Sagittal MRI of the lumbar spine. Normal appearance of the intervertebral disc on T2-weighted image.

This may bring about anatomical changes in adjacent structures— vertebral bodies, facets (sclerosis), and ligaments—and result in segmental instability, spinal stenosis, and neural foraminal narrowing, which eventually lead to axial and radicular pain (Figure 3-1). At the same time, the integrity of the annulus fibrosus is compromised, and radial fissures appear that later develop into tears. Changes in the endplate region such as sclerosis and ossification may further compromise discal nutrition and oxygen supply, resulting in biochemical changes such as the release of inflammatory products into the disc, which can result in discogenic pain.

Clinical Presentation

The clinical significance of a "black disc" is still disputed in the literature. Severe multilevel degenerative changes are frequently observed in asymptomatic subjects. Often, however, patients present with axial pain without radicular symptoms, and with no instability, deformity, and tension signs such as straight leg raising and femoral stretch test. In these patients the degenerated disc is the likely cause of the symptoms. Imaging studies in these patients frequently demonstrate multilevel degenerative disc disease. The question then arises: which of the degenerative discs is responsible for the patient's symptoms? Discography can be obtained in order to determine which of the degenerated discs is symptomatic. This practice, however, has not been fully endorsed by all spine physicians and is still challenged as unreliable and, at times, potentially harmful.

When disc degeneration leads to spondylotic changes and/or instability, radicular symptoms frequently appear.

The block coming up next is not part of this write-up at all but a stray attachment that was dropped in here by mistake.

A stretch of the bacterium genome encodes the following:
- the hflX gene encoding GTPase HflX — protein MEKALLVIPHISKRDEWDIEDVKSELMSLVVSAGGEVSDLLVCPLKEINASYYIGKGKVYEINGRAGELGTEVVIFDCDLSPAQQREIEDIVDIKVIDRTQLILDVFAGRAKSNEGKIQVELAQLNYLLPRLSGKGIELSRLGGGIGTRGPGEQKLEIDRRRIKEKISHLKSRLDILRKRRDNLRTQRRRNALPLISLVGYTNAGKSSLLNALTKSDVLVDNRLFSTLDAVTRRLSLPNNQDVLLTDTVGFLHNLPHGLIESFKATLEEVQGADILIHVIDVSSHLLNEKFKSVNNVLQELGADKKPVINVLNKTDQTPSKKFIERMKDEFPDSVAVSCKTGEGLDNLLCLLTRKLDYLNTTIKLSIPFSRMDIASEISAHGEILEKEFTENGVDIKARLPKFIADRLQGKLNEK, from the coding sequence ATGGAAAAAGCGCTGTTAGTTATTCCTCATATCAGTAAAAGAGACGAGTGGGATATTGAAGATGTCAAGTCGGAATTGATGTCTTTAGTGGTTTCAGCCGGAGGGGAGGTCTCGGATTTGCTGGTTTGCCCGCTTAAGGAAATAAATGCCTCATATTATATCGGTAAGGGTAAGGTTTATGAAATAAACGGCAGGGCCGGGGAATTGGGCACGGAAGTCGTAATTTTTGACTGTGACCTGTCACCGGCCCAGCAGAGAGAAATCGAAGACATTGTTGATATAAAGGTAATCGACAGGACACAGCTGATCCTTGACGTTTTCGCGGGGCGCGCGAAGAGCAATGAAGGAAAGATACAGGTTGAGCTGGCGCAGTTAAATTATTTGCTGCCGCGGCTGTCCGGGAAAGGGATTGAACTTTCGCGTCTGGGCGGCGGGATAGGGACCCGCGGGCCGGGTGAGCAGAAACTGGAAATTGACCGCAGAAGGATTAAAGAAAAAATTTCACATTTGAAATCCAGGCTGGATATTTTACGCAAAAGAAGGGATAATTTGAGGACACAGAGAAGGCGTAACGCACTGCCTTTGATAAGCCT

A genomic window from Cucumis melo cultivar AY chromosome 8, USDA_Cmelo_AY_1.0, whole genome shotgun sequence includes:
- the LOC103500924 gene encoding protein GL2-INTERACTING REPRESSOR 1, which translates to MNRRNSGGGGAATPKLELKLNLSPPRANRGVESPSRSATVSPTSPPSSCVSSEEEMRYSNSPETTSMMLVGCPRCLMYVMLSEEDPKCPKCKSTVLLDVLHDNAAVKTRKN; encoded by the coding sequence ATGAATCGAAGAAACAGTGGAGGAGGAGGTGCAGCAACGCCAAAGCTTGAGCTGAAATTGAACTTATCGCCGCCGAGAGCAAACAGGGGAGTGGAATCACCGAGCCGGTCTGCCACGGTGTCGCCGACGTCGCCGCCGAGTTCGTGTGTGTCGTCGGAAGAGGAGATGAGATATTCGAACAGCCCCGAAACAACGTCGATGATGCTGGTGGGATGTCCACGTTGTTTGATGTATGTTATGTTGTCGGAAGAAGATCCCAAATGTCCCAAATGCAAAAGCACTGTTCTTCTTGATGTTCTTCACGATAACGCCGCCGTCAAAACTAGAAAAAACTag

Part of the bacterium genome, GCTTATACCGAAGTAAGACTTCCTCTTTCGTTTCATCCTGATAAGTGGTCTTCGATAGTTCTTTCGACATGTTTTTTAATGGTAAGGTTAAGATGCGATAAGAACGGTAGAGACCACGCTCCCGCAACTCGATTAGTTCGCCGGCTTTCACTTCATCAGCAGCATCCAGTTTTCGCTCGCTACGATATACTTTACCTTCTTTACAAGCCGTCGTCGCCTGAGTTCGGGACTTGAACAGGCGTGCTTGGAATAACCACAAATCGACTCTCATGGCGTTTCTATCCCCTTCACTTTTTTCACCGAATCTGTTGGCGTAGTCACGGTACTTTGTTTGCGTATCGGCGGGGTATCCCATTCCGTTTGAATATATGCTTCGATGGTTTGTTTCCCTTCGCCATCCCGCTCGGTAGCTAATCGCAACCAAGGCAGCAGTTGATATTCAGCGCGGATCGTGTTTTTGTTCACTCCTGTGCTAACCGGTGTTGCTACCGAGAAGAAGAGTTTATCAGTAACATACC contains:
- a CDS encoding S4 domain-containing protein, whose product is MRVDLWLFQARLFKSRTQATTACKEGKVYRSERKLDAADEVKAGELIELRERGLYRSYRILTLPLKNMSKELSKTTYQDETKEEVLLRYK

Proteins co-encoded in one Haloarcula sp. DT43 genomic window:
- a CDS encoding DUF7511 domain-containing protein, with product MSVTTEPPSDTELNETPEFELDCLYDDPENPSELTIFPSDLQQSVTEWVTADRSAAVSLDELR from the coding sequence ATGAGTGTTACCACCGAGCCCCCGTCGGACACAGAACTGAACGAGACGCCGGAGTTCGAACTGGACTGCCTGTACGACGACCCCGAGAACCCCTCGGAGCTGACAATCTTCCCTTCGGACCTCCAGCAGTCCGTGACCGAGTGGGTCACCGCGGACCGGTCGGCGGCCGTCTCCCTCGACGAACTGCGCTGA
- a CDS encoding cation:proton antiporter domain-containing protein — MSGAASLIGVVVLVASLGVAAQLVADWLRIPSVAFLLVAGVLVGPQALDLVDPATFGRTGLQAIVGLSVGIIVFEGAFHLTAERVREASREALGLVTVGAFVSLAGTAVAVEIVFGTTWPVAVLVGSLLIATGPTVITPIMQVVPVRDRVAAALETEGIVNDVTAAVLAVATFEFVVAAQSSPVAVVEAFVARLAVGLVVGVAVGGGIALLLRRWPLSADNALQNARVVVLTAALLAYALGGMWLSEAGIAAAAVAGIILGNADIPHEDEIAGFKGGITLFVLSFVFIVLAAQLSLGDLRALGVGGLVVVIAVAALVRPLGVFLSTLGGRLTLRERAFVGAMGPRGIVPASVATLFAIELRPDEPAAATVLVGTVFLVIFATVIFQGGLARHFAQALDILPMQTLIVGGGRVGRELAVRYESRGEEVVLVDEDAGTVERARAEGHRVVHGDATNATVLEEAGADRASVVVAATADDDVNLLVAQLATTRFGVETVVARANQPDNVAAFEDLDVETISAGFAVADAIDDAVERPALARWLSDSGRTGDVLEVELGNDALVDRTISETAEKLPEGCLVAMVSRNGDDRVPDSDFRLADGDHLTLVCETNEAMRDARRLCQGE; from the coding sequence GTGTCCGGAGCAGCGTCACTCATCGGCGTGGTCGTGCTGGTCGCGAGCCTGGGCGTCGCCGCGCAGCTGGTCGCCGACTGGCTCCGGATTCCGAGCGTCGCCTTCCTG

Imaging Studies

MRI: On T1-weighted images the signal of the nucleus and the annulus may look alike and also resemble the vertebral body signal. In healthy discs the nucleus pulposus and the annulus fibrosis can be easily differentiated using T2-weighted images: the nucleus pulposus appears brighter than the annulus fibrosus (Figure 3-2).

Fatty bone marrow infiltration occurs during the aging process, resulting in brighter vertebral signal whereas the disc signal becomes darker and more homogenous. The end result of this degenerative process is a "black disc," where the annulus and nucleus have the same dark signal (Figure 3-3). As the disc degenerates, nitrogen gas may accumulate within the disc and can be seen on X-rays, CT, and MRI (Figures 3-4A and 3-4B). The accumulation of gas within the substance of the disc is referred to as the "vacuum phenomenon" and is most prevalent in the lower lumbar discs (L4-L5-S1) and occasionally in the lumbar facet joints. The vacuum phenomenon is pathognomonic of the degenerative process. Occasionally gas may be seen within the spinal canal when gas-containing discal material herniates. On CT one can easily identify the gas within the canal, which attests to the presence of a disc fragment.

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